Estate TaxThe Estate Tax and The Importance of Estate Planning

Most people are familiar with federal and state income taxes, property taxes, sales taxes, and perhaps even gift taxes. Another important form of taxation to be familiar with, is referred to as the Estate Tax. In order to understand what an Estate Tax is, it is important to understand what constitutes an Estate.

An estate is generally all of a decedent's (the person who has died and is leaving property) assets, in whatever form (real estate, stocks, bonds, personal property, etc.) that are lumped together and distributed to your heirs (those that are legally entitled to inherit your property) and/or assigns (those you create documentation to leave things to).

It is important to know not only what an estate generally is, but what your estate contains, because the Estate Tax does not apply to estates below a certain threshold. A visit with an Estate Planning Attorney can help you plan on ways to ensure that not only are your intended recipients taken care of, but also that you take full advantage of tools such as gifts during your lifetime, or the creation of a Living Trust to help offset any potential Estate Taxes.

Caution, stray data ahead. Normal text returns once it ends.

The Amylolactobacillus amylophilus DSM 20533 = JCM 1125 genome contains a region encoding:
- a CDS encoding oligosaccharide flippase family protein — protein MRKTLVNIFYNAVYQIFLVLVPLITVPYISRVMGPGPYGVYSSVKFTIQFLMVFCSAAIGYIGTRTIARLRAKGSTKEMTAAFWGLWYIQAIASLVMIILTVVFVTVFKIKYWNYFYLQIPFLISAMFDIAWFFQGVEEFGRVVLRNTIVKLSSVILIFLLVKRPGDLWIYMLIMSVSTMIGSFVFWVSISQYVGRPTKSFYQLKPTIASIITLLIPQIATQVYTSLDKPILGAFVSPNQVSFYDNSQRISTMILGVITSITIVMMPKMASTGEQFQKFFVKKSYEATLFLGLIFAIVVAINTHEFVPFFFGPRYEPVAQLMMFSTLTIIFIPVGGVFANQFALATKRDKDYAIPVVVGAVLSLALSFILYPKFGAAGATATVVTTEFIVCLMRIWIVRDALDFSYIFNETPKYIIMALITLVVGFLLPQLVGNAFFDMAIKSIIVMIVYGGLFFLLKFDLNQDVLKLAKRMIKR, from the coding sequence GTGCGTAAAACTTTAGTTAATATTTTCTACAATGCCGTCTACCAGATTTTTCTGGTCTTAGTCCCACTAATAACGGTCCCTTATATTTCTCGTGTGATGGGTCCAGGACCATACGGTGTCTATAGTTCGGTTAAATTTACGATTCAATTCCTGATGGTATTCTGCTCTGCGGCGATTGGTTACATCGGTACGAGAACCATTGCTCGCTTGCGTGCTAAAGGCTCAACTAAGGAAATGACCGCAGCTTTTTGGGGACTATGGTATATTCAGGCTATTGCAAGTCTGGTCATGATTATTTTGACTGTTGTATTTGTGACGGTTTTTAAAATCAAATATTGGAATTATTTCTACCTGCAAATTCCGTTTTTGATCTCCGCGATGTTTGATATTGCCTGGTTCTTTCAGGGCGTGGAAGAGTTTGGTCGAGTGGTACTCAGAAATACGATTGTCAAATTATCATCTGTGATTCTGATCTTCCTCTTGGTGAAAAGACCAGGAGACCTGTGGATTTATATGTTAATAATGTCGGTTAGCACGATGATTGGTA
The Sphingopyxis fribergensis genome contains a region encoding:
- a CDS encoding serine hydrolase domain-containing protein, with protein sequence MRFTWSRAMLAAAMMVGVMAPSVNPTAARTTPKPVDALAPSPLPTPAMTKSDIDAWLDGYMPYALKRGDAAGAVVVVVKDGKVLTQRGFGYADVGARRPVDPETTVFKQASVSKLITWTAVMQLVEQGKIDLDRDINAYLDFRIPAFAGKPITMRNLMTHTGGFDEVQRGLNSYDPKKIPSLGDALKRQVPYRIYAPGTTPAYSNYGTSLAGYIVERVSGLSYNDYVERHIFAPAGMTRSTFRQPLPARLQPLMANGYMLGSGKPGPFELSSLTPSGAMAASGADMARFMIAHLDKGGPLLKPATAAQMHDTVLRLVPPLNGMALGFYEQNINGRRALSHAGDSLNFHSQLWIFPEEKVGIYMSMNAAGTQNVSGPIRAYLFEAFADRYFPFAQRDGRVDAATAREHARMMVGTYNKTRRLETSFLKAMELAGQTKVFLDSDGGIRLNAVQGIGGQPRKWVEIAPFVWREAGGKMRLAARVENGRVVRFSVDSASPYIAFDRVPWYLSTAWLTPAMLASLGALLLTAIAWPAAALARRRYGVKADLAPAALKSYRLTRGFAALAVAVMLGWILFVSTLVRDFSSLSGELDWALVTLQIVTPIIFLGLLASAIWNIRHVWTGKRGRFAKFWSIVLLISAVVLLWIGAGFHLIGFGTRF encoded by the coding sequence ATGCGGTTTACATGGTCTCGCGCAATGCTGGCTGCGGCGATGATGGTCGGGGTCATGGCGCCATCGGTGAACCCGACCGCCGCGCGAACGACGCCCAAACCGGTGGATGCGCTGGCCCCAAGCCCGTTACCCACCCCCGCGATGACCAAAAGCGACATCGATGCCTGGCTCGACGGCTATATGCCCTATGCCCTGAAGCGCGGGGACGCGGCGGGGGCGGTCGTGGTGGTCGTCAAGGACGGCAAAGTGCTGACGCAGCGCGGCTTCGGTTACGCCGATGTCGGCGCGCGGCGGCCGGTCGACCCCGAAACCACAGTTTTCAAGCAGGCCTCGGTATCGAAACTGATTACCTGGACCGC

Congress revisits the Estate Tax from time to time, to the extent that in 2010 there was no Estate Tax at all. Subsequently, however, a deal was passed for the following two years, allowing for an "exemption" for up to $5 million per individual. Exemption meaning that the amount under the maximum would not be taxed at all. Anything above the exemption amount will be taxed at a 35% rate.

 

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